Permanent daylight saving time proposals advance

OLYMPIA, Wash. — Two proposals to put Washington on permanent daylight saving time have advanced in the Legislature.

Both would opt the state out of twice-yearly clock shifts, putting Washington out of sync with its neighbors about four months out of the year.

But neither would immediately take effect: One would require approval from voters, and neither would take effect until Congress changes laws currently prohibiting states from observing permanent daylight savings.

The House Government and Tribal Relations committee approved the second of the proposals Friday. A Senate committee approved the other Thursday.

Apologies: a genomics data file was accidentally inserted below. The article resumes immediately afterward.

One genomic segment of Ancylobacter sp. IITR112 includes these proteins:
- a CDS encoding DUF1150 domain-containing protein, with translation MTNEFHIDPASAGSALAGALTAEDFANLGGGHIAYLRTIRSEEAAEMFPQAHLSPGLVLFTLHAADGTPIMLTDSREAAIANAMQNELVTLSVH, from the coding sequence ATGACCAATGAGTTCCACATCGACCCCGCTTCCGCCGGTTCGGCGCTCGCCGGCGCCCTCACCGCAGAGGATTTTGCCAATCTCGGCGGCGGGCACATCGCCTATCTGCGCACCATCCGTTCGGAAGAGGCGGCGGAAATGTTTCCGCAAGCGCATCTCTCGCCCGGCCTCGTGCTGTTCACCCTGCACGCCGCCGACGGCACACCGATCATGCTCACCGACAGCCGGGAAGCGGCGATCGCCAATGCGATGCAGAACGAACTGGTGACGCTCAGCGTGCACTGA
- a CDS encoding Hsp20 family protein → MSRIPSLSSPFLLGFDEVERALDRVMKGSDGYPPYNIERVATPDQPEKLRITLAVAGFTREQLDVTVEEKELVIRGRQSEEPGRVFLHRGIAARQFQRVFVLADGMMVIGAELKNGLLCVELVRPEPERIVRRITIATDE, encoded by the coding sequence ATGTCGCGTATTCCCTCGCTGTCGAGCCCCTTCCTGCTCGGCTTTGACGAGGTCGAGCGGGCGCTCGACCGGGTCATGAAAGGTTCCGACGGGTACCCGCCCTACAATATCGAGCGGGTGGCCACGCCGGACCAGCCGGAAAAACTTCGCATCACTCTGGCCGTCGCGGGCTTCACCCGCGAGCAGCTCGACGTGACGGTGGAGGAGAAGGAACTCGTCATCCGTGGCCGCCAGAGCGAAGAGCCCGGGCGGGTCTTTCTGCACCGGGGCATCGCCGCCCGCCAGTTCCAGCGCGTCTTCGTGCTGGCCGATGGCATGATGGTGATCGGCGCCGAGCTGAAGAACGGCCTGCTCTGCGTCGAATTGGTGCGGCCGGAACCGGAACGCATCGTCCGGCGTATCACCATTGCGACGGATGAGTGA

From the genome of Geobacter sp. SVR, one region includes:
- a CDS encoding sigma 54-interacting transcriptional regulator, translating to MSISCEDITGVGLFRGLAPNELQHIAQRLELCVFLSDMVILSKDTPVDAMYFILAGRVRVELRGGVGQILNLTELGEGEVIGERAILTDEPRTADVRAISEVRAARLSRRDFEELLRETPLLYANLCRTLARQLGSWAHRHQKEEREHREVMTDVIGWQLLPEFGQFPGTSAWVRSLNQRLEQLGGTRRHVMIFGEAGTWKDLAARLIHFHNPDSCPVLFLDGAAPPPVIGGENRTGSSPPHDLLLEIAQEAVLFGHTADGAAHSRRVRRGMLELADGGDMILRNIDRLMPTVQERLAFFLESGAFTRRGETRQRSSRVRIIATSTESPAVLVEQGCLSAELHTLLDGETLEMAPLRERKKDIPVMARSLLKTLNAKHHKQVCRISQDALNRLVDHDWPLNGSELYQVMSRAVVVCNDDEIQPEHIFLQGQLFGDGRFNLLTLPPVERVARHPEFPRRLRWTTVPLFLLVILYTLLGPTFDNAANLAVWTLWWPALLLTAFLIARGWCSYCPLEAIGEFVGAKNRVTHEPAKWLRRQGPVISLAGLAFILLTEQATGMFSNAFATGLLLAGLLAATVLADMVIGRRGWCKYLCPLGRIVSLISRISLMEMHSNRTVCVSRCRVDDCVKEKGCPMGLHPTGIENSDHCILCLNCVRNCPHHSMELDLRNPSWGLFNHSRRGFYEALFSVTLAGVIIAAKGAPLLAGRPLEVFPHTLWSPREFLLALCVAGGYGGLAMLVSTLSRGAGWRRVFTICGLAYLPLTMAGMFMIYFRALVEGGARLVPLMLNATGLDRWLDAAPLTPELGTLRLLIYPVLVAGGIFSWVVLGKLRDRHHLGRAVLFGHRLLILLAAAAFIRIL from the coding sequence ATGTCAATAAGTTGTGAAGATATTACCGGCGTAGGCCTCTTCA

Florida passed a similarly conditional measure in 2018, and another has advanced in California, with advocates citing safety and health benefits.

Bowing out of daylight saving time is allowed under federal law, and Hawaii and Arizona have done so, but the change puts them out of sync with neighbors roughly eight months out of the year rather than four.

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